All Macular Degeneration patients begin with early-stage (early) AMD, which is characterized by a lack of symptoms. Drusen, or small white spots in the retina, are detected by eye specialists as people get older. Small “trash” deposits emerge as the retinal cells become less efficient at completing “housekeeping” activities. Early AMD is thought to be caused by oxidative damage and inflammation.

The balance between the generation of highly reactive oxygen-containing molecules that can interact negatively with other molecules inside our cells and our body’s ability to neutralize these chemicals is disrupted in oxidative stress. A variety of factors can produce oxidative stress, including strong light, a poor diet lacking in antioxidants, and too much iron in the retina.  The inflammation that results can cause a variety of age-related disorders, such as age-related macular degeneration. Antioxidants are substances found in cells that can stop these damaging processes from happening.

What is the macula?

The Macula is the small portion of the retina that has the densest concentration of photoreceptors, which provides the detailed, central portion of our vision. It’s what enables us to see small precise detail such as to read.

Types of macular degeneration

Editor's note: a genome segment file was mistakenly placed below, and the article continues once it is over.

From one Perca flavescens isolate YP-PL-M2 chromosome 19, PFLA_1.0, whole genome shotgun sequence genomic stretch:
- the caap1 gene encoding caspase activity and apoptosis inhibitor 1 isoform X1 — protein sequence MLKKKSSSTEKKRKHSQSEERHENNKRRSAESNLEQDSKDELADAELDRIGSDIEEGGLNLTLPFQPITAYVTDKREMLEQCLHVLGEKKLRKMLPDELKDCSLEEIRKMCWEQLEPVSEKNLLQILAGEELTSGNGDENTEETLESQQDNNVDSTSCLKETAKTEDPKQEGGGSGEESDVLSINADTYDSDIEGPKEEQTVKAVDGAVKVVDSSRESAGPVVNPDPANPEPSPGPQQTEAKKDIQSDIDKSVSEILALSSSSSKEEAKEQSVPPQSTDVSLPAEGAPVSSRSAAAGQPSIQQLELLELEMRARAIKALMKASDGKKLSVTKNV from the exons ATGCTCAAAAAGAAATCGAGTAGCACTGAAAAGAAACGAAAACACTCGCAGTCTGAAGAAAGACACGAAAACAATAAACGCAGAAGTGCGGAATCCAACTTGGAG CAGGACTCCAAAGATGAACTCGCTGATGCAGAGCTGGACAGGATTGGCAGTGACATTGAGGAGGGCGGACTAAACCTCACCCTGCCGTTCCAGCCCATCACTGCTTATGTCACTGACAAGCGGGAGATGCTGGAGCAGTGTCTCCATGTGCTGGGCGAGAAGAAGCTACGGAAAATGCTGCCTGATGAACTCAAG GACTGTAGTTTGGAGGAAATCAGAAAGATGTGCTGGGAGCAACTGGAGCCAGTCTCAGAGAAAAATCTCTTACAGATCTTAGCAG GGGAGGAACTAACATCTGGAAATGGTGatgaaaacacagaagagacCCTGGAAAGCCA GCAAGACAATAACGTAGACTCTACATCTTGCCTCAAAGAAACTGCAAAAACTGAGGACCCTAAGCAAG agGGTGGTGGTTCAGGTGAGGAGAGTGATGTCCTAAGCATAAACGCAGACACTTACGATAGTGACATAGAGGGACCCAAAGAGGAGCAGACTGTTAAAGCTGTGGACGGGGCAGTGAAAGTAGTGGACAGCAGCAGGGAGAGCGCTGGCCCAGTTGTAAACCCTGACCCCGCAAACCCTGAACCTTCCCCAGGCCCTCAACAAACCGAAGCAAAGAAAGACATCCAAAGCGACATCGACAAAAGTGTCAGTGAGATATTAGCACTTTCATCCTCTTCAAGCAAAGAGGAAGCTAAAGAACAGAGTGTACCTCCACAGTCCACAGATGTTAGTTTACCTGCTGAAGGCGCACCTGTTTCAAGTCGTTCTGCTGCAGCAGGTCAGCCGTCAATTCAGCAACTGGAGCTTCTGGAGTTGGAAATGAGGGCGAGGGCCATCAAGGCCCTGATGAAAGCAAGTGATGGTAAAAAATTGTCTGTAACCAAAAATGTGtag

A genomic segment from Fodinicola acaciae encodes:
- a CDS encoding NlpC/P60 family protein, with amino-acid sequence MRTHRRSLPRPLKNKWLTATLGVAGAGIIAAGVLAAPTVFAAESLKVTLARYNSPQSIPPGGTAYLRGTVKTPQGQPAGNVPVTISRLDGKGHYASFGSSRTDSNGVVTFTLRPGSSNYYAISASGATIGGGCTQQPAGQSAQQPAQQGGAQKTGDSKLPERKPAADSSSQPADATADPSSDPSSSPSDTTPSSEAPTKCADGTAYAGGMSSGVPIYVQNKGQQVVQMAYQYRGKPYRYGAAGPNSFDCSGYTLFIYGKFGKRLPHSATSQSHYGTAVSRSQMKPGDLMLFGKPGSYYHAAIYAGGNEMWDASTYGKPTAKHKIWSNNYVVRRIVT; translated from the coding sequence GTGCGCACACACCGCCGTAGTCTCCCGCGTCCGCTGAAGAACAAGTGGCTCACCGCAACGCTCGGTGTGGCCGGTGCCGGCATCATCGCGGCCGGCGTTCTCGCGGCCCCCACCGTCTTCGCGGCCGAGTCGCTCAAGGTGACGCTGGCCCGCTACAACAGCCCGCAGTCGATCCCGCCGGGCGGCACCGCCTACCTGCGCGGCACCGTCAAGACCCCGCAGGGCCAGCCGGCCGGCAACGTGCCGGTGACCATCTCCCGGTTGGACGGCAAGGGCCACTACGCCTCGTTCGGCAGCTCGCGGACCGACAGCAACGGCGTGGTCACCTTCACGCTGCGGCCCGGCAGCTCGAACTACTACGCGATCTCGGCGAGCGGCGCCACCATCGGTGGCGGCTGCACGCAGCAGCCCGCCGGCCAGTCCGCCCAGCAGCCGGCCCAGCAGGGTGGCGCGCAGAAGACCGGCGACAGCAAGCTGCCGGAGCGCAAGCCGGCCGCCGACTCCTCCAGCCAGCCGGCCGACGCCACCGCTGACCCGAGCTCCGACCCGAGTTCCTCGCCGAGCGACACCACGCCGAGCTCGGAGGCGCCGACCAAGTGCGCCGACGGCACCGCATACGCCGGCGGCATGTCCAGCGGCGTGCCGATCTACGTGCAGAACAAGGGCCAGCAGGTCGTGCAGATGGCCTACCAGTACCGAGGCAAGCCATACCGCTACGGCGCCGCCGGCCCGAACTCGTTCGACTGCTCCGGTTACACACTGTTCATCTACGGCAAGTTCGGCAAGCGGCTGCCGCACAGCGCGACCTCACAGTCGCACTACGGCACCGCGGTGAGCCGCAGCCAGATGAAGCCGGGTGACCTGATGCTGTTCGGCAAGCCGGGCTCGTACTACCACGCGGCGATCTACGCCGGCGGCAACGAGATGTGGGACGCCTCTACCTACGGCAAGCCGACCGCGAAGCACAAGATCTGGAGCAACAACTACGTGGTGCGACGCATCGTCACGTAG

There are various varieties, some of which are rarer than others. Each variety has its own set of characteristics, and each is treated differently. Wet macular degeneration, Stargardt disease, and myopic macular degeneration are less prevalent kinds of macular degeneration.  The most common type is the dry form of macular degeneration.

Dry AMD

Geographic atrophy is another name for dry macular degeneration, which is the other type of age-related macular degeneration. The macular tissue thins and breaks down with time, eliminating the macula’s light-sensitive cells.  This weakens central vision, which cannot be repaired or corrected.

Wet AMD

Wet AMD is one of two types of age-related macular degeneration. Wet, exudative, or neovascular AMD accounts for just 10% of AMD diagnoses but 90% of legal blindness. This type of AMD affects central vision when blood vessels leak fluid or blood into the macula. Wet macular degeneration is a late-stage disease.

Stargardt Disease

Stargardt disease, sometimes called Stargardt macular dystrophy or juvenile macular degeneration, is an inherited retinal illness that results in progressive macular degeneration.  This form of the disease occurs at a much younger age and is very rare.

Stages of the disease